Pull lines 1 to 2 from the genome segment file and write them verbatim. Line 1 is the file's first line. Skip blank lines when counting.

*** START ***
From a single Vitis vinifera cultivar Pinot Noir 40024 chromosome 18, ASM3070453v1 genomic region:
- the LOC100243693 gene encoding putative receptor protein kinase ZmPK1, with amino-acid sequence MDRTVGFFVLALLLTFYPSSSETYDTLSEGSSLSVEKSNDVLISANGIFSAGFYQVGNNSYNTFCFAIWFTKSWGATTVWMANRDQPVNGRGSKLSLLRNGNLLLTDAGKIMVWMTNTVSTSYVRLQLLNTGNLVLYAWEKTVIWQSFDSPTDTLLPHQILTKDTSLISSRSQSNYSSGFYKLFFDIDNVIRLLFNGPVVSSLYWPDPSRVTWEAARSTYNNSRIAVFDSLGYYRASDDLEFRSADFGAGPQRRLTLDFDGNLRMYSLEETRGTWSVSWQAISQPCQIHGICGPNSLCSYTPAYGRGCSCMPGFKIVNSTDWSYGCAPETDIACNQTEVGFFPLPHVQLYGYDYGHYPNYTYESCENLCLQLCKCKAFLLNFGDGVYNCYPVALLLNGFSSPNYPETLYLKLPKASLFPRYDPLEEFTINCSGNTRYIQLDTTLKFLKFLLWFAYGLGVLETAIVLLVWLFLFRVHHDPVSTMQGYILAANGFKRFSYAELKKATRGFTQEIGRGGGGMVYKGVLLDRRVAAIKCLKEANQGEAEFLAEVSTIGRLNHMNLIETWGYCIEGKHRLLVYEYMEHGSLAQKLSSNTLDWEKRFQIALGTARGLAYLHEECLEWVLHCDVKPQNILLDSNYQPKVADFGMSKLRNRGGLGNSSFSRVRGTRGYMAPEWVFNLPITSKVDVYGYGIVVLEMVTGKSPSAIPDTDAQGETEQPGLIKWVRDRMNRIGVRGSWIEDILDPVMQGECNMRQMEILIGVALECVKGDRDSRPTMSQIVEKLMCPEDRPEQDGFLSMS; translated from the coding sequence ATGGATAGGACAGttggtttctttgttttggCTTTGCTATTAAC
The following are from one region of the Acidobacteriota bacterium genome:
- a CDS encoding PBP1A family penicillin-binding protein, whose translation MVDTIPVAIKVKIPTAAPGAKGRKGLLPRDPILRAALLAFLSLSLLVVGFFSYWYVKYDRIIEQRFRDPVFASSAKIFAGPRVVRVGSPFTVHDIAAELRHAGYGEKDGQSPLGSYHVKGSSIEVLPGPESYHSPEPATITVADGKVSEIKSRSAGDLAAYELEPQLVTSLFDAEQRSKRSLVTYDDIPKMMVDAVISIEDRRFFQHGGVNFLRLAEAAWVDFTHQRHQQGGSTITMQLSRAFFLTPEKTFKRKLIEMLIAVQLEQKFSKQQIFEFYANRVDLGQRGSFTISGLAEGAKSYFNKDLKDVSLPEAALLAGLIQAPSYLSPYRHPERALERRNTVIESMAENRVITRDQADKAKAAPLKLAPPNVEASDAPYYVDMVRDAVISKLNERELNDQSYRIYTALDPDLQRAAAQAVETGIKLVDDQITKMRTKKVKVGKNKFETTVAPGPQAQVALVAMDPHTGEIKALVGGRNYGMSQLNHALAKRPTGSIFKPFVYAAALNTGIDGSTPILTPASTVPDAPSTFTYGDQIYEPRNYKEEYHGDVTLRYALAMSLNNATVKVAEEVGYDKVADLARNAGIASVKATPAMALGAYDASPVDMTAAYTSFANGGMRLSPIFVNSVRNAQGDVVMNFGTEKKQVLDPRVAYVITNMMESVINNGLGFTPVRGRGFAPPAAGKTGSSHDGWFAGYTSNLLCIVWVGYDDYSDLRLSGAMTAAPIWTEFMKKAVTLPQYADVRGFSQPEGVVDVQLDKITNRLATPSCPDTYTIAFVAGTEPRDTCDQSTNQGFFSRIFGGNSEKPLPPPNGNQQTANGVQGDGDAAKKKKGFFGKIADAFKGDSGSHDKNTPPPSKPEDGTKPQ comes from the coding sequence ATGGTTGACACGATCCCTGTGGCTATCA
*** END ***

From a single Vitis vinifera cultivar Pinot Noir 40024 chromosome 18, ASM3070453v1 genomic region:
- the LOC100243693 gene encoding putative receptor protein kinase ZmPK1, with amino-acid sequence MDRTVGFFVLALLLTFYPSSSETYDTLSEGSSLSVEKSNDVLISANGIFSAGFYQVGNNSYNTFCFAIWFTKSWGATTVWMANRDQPVNGRGSKLSLLRNGNLLLTDAGKIMVWMTNTVSTSYVRLQLLNTGNLVLYAWEKTVIWQSFDSPTDTLLPHQILTKDTSLISSRSQSNYSSGFYKLFFDIDNVIRLLFNGPVVSSLYWPDPSRVTWEAARSTYNNSRIAVFDSLGYYRASDDLEFRSADFGAGPQRRLTLDFDGNLRMYSLEETRGTWSVSWQAISQPCQIHGICGPNSLCSYTPAYGRGCSCMPGFKIVNSTDWSYGCAPETDIACNQTEVGFFPLPHVQLYGYDYGHYPNYTYESCENLCLQLCKCKAFLLNFGDGVYNCYPVALLLNGFSSPNYPETLYLKLPKASLFPRYDPLEEFTINCSGNTRYIQLDTTLKFLKFLLWFAYGLGVLETAIVLLVWLFLFRVHHDPVSTMQGYILAANGFKRFSYAELKKATRGFTQEIGRGGGGMVYKGVLLDRRVAAIKCLKEANQGEAEFLAEVSTIGRLNHMNLIETWGYCIEGKHRLLVYEYMEHGSLAQKLSSNTLDWEKRFQIALGTARGLAYLHEECLEWVLHCDVKPQNILLDSNYQPKVADFGMSKLRNRGGLGNSSFSRVRGTRGYMAPEWVFNLPITSKVDVYGYGIVVLEMVTGKSPSAIPDTDAQGETEQPGLIKWVRDRMNRIGVRGSWIEDILDPVMQGECNMRQMEILIGVALECVKGDRDSRPTMSQIVEKLMCPEDRPEQDGFLSMS; translated from the coding sequence ATGGATAGGACAGttggtttctttgttttggCTTTGCTATTAAC